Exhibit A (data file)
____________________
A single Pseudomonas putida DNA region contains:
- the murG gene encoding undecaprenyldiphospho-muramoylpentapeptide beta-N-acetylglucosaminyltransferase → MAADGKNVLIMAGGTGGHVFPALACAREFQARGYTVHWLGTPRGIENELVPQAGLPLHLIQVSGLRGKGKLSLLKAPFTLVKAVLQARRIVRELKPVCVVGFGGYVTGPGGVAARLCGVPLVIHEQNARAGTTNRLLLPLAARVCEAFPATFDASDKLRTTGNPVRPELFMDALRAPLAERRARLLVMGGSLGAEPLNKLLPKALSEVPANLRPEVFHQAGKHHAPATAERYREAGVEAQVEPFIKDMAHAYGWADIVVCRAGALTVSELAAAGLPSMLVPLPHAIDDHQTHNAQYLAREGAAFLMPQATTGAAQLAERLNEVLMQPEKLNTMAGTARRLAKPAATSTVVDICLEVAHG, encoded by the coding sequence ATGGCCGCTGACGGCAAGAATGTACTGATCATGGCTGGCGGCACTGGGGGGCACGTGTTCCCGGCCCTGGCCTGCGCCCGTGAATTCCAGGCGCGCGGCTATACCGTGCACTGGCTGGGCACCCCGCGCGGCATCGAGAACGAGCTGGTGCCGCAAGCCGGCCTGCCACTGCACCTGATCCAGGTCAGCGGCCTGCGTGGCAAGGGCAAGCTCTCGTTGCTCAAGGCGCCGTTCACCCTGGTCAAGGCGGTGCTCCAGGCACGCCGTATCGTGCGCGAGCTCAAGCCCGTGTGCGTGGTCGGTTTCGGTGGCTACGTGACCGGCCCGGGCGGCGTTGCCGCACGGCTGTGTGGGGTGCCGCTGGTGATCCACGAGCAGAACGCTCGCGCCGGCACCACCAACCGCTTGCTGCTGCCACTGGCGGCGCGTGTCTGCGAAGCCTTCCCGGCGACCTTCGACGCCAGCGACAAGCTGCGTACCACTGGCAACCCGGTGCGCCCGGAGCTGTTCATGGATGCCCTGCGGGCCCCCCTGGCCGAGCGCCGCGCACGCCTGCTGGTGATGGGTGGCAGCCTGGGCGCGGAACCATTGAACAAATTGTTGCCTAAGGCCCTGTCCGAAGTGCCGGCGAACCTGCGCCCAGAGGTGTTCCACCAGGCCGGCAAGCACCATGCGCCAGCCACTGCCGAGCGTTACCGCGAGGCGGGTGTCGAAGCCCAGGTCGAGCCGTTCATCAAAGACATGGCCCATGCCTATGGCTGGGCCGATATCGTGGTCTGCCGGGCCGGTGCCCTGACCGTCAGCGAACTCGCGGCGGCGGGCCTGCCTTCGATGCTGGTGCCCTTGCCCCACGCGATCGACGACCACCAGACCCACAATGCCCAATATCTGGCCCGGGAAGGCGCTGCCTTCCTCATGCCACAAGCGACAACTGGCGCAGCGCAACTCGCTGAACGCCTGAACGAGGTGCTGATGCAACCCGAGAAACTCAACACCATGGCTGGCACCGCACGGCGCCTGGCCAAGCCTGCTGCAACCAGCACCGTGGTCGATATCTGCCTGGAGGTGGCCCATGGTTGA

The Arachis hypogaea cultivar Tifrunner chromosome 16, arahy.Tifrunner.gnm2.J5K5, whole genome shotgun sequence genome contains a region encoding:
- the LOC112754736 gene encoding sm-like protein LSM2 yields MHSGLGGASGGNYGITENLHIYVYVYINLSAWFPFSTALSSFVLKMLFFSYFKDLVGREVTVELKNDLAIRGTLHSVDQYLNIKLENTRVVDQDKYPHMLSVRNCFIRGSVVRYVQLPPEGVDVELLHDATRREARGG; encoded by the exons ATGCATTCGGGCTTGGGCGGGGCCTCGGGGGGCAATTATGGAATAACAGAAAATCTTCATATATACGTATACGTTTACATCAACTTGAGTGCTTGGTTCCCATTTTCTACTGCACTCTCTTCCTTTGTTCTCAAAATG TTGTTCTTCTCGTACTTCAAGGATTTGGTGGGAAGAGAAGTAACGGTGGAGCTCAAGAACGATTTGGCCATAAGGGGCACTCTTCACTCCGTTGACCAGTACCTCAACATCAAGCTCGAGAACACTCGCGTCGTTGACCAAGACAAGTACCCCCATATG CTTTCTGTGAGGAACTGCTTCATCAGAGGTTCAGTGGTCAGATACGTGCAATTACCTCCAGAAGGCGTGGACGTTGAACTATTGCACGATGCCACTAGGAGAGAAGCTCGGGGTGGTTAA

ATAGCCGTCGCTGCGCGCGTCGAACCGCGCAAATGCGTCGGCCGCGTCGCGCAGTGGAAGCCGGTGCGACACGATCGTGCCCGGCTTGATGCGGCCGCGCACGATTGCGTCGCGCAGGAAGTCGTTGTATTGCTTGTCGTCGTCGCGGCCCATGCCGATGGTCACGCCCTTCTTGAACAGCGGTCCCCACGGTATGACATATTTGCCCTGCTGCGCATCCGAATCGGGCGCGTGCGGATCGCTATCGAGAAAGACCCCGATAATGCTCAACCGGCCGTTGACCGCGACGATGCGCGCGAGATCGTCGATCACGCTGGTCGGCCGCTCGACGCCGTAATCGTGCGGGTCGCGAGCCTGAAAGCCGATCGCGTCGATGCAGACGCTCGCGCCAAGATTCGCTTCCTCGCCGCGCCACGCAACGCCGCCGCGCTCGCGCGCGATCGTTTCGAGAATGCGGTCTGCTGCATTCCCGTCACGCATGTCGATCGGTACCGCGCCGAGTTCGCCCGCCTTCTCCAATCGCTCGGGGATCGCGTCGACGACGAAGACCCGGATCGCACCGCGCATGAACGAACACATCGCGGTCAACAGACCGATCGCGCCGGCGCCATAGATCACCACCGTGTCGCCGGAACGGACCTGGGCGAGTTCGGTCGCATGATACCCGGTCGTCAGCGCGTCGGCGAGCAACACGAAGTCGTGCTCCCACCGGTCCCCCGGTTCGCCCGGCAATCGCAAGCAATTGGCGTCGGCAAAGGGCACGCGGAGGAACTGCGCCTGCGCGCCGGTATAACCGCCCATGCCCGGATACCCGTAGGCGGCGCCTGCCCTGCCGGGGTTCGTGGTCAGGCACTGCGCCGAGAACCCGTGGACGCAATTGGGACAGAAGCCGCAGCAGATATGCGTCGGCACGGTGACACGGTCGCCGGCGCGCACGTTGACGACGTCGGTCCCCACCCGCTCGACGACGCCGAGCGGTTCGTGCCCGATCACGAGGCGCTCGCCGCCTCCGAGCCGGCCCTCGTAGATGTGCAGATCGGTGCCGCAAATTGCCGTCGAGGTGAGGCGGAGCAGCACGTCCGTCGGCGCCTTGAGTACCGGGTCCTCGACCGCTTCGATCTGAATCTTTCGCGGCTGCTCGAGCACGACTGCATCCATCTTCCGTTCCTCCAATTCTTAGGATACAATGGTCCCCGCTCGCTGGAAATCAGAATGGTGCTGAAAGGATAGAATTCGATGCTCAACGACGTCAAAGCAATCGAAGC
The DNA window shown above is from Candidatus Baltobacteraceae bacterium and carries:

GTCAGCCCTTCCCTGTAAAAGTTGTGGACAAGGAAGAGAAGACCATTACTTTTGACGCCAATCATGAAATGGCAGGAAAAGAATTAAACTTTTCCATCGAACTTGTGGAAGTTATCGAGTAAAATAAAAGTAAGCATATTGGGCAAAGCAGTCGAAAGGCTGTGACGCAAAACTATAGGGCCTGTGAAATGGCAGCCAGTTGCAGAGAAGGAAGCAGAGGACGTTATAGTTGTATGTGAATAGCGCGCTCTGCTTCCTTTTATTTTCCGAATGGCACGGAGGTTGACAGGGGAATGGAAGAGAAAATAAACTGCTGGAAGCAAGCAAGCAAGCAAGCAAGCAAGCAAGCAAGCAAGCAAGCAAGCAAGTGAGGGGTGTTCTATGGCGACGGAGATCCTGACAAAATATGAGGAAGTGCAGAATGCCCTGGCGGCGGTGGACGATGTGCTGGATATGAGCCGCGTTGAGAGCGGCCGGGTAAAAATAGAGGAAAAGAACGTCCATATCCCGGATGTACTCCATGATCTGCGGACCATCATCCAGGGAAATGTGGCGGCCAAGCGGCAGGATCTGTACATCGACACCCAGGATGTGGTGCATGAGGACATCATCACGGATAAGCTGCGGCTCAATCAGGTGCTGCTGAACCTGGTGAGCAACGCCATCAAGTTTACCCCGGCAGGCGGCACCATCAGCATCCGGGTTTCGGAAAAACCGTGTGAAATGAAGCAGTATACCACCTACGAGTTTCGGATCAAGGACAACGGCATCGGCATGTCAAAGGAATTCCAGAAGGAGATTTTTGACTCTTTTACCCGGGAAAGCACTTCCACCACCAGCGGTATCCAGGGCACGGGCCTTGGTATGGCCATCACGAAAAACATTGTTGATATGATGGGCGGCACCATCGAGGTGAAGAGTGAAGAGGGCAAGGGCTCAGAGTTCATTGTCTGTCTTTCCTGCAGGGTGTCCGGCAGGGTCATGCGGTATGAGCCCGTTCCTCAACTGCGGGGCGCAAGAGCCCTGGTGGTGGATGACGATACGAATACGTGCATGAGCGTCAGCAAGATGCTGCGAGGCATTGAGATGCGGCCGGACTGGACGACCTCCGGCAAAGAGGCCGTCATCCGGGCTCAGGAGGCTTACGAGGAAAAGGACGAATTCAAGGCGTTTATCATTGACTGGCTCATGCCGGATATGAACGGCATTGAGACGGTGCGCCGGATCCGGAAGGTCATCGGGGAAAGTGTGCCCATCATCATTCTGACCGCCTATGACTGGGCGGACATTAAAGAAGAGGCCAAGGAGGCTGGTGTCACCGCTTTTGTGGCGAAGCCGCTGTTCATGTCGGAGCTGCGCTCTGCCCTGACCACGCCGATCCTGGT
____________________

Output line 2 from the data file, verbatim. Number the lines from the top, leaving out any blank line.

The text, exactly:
- the murG gene encoding undecaprenyldiphospho-muramoylpentapeptide beta-N-acetylglucosaminyltransferase → MAADGKNVLIMAGGTGGHVFPALACAREFQARGYTVHWLGTPRGIENELVPQAGLPLHLIQVSGLRGKGKLSLLKAPFTLVKAVLQARRIVRELKPVCVVGFGGYVTGPGGVAARLCGVPLVIHEQNARAGTTNRLLLPLAARVCEAFPATFDASDKLRTTGNPVRPELFMDALRAPLAERRARLLVMGGSLGAEPLNKLLPKALSEVPANLRPEVFHQAGKHHAPATAERYREAGVEAQVEPFIKDMAHAYGWADIVVCRAGALTVSELAAAGLPSMLVPLPHAIDDHQTHNAQYLAREGAAFLMPQATTGAAQLAERLNEVLMQPEKLNTMAGTARRLAKPAATSTVVDICLEVAHG, encoded by the coding sequence ATGGCCGCTGACGGCAAGAATGTACTGATCATGGCTGGCGGCACTGGGGGGCACGTGTTCCCGGCCCTGGCCTGCGCCCGTGAATTCCAGGCGCGCGGCTATACCGTGCACTGGCTGGGCACCCCGCGCGGCATCGAGAACGAGCTGGTGCCGCAAGCCGGCCTGCCACTGCACCTGATCCAGGTCAGCGGCCTGCGTGGCAAGGGCAAGCTCTCGTTGCTCAAGGCGCCGTTCACCCTGGTCAAGGCGGTGCTCCAGGCACGCCGTATCGTGCGCGAGCTCAAGCCCGTGTGCGTGGTCGGTTTCGGTGGCTACGTGACCGGCCCGGGCGGCGTTGCCGCACGGCTGTGTGGGGTGCCGCTGGTGATCCACGAGCAGAACGCTCGCGCCGGCACCACCAACCGCTTGCTGCTGCCACTGGCGGCGCGTGTCTGCGAAGCCTTCCCGGCGACCTTCGACGCCAGCGACAAGCTGCGTACCACTGGCAACCCGGTGCGCCCGGAGCTGTTCATGGATGCCCTGCGGGCCCCCCTGGCCGAGCGCCGCGCACGCCTGCTGGTGATGGGTGGCAGCCTGGGCGCGGAACCATTGAACAAATTGTTGCCTAAGGCCCTGTCCGAAGTGCCGGCGAACCTGCGCCCAGAGGTGTTCCACCAGGCCGGCAAGCACCATGCGCCAGCCACTGCCGAGCGTTACCGCGAGGCGGGTGTCGAAGCCCAGGTCGAGCCGTTCATCAAAGACATGGCCCATGCCTATGGCTGGGCCGATATCGTGGTCTGCCGGGCCGGTGCCCTGACCGTCAGCGAACTCGCGGCGGCGGGCCTGCCTTCGATGCTGGTGCCCTTGCCCCACGCGATCGACGACCACCAGACCCACAATGCCCAATATCTGGCCCGGGAAGGCGCTGCCTTCCTCATGCCACAAGCGACAACTGGCGCAGCGCAACTCGCTGAACGCCTGAACGAGGTGCTGATGCAACCCGAGAAACTCAACACCATGGCTGGCACCGCACGGCGCCTGGCCAAGCCTGCTGCAACCAGCACCGTGGTCGATATCTGCCTGGAGGTGGCCCATGGTTGA